Money, civilisation and their discontents
QE increases state money but reduces the quality of money
The usual way to destroy the social value of money is through inflation, and that has indeed been the fate of most fiat currencies. Yet there are other ways to reduce the quality of money and thus its ability to support a civilisation. Money becomes less useful, for example, when the objects you can spend it on are controlled, e.g. by rationing. It becomes less useful if the state imposes exchange controls and travellers cannot convert more than a certain sum (as was the case when I first went abroad from Britain; my passport was stamped with my £50 allowance). It is less useful the fewer the number of people who accept it. The most useful is a money accepted by everybody in the world, the least useful a money not accepted in payment anywhere. The quality of money declined in the later Roman Empire from the weight of excessive taxation; taxes paid in money were converted into levies paid in kind to a local lord. China provides examples of the decline in the use of money and a monetary standard.
The lower the quality of money, the more its purchasing power declines, as it becomes less valued in relation to other goods. Prices may rise, or be higher than they otherwise would be, while purchasing power declines.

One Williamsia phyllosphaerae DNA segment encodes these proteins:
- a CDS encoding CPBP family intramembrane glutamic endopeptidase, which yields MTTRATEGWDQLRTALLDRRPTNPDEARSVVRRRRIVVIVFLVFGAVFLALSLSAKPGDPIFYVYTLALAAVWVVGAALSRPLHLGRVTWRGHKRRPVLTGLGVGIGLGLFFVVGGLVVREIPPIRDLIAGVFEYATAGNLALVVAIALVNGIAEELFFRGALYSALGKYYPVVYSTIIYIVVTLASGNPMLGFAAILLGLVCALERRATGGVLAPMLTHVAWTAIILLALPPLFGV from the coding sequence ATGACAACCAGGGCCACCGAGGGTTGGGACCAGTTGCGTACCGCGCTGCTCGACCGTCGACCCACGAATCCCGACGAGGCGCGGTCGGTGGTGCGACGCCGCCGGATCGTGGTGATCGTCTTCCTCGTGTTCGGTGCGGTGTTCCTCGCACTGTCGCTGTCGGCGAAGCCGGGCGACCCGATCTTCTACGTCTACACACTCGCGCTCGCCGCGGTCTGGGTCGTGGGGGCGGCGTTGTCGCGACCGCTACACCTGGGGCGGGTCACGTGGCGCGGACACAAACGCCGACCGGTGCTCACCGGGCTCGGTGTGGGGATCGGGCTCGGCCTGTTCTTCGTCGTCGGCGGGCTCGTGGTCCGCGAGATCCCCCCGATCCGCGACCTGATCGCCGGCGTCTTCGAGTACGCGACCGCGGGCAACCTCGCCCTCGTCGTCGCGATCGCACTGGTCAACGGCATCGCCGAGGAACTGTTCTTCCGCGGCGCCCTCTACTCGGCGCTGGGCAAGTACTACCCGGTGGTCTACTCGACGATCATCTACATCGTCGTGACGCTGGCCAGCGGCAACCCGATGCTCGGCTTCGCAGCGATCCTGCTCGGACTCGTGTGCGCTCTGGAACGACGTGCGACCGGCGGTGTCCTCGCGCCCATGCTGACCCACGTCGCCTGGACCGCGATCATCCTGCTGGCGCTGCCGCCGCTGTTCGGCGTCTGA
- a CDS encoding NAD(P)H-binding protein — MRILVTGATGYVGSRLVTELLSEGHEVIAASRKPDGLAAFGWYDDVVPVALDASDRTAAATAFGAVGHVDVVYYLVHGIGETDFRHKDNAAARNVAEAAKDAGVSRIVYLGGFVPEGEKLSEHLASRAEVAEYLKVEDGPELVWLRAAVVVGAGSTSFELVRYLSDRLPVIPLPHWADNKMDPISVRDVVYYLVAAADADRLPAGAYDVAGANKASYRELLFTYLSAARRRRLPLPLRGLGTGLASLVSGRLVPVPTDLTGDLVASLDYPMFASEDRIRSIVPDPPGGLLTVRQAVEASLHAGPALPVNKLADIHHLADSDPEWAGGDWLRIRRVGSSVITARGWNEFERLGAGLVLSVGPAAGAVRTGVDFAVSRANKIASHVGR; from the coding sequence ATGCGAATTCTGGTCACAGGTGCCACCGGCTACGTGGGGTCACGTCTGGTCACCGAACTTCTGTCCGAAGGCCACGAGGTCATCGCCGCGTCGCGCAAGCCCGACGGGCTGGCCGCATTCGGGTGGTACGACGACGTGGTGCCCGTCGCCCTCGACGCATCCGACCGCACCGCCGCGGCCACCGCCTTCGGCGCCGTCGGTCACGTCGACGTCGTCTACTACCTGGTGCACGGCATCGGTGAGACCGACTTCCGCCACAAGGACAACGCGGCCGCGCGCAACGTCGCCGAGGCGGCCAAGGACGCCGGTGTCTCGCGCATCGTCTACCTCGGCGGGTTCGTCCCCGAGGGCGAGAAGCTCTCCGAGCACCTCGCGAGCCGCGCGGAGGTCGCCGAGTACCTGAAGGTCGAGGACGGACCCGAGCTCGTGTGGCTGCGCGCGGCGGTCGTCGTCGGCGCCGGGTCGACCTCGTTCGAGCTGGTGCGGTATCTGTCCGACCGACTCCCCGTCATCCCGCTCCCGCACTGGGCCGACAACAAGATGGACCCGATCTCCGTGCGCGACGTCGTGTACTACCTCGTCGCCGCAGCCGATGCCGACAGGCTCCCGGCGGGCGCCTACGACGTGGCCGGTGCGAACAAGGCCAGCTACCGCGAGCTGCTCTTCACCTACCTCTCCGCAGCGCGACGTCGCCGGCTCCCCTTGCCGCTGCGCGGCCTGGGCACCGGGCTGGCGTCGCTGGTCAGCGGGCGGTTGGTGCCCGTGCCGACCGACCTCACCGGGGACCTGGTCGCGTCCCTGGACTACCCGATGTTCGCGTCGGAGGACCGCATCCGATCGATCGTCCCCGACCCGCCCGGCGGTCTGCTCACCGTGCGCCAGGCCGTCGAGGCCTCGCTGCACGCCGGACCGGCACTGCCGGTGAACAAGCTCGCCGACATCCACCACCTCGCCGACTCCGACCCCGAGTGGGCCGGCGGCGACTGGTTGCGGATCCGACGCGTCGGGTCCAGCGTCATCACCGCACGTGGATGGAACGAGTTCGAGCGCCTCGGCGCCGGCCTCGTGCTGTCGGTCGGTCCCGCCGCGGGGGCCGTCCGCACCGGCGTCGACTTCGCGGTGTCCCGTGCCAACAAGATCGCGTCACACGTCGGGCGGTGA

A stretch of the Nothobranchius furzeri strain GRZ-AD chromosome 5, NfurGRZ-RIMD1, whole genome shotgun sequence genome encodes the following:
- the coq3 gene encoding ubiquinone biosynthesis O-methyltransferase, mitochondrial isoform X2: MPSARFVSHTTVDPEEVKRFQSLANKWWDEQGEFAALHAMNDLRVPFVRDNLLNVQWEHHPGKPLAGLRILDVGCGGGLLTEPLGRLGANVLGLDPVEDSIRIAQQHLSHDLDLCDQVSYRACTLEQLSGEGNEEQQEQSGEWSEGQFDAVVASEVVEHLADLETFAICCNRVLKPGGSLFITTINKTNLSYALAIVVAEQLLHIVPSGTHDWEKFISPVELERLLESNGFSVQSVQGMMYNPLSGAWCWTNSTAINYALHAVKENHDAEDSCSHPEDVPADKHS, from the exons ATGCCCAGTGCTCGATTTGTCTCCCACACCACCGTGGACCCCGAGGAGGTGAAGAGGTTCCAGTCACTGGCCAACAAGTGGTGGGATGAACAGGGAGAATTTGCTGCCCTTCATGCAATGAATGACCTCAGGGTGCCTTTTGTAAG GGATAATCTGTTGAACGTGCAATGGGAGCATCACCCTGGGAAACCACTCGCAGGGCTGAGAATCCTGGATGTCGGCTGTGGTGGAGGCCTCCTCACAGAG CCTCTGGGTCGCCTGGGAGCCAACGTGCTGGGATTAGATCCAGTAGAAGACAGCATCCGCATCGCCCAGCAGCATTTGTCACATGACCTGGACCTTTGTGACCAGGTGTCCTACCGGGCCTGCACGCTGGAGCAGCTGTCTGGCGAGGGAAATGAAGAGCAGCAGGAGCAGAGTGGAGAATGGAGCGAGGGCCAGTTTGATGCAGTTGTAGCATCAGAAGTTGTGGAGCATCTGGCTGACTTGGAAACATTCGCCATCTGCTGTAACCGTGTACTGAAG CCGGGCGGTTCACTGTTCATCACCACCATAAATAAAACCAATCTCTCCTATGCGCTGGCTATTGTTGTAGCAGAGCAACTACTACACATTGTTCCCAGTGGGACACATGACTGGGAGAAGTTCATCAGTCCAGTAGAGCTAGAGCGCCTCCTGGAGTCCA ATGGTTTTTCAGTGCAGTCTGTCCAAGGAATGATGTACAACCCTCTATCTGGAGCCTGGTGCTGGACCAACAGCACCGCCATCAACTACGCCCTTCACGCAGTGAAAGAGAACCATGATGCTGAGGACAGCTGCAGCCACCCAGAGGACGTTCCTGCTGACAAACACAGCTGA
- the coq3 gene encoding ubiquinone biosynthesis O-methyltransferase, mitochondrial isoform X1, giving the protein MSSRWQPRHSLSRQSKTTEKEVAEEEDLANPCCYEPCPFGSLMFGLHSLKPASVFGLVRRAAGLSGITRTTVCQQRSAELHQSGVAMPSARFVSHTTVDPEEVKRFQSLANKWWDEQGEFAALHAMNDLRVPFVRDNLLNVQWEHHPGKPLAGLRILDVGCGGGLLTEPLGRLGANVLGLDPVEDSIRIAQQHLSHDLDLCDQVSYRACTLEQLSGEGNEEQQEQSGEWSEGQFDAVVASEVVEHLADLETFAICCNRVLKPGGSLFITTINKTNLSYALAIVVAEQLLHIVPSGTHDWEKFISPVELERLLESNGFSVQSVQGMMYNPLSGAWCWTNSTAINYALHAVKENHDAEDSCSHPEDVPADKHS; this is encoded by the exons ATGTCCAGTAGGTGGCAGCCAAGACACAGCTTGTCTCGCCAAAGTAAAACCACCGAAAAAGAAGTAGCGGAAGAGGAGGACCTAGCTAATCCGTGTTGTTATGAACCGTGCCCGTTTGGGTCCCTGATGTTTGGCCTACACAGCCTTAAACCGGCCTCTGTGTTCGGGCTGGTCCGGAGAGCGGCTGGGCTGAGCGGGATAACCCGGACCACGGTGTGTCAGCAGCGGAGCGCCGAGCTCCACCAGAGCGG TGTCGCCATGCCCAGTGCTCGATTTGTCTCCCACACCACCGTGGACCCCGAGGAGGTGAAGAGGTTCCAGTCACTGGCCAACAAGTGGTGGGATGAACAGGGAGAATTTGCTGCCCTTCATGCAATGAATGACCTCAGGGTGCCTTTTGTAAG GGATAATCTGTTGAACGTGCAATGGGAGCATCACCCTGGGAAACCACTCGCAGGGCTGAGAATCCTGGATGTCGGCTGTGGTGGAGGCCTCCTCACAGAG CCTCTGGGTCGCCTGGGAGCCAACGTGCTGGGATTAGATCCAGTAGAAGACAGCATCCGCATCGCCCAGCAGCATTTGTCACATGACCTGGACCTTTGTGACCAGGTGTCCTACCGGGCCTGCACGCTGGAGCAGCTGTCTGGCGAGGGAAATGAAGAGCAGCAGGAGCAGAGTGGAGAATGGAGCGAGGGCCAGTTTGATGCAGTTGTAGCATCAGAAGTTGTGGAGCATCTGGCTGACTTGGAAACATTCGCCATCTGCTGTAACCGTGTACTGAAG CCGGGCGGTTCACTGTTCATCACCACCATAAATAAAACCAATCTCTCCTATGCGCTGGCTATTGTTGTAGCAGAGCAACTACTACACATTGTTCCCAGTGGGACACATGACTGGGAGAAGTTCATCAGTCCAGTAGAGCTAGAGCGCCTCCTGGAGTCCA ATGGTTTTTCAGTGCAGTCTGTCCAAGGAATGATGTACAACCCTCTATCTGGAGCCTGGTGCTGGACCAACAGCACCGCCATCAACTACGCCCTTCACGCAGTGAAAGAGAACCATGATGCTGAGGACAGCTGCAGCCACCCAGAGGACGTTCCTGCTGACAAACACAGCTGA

Conversely with an increase in quality. As Philipp Bagus puts it:
“When the quality of money increases, money’s demand and, consequently, purchasing power will be higher than without this quality improvement. Money is, thus, no different than any other good. If the quality of a good increases, there will be more demand, and its price will be higher than without this increase of quality.
See Philipp Bagus here for a discussion of the quality of money.
A high-quality money is one that provides the basis for a safe and sustainable extension of credit by the private sector. Money has historically been a joint venture between the state and the private sector. Both have vital parts to play. Money is created by banks – “loans create deposits” – where those who receive credit are expected to observe the terms of the contract. A high quality money is a fruit of civilisation in the sense that it is a natural accompaniment of a society in which property rights are secured, promises in general kept, citizens are subject to the rule of law, taxes tolerable and the state keeps its contribution to monetary growth steady and reasonable. This is especially crucial for money in its role as a store of value.
How QE lowers the quality of money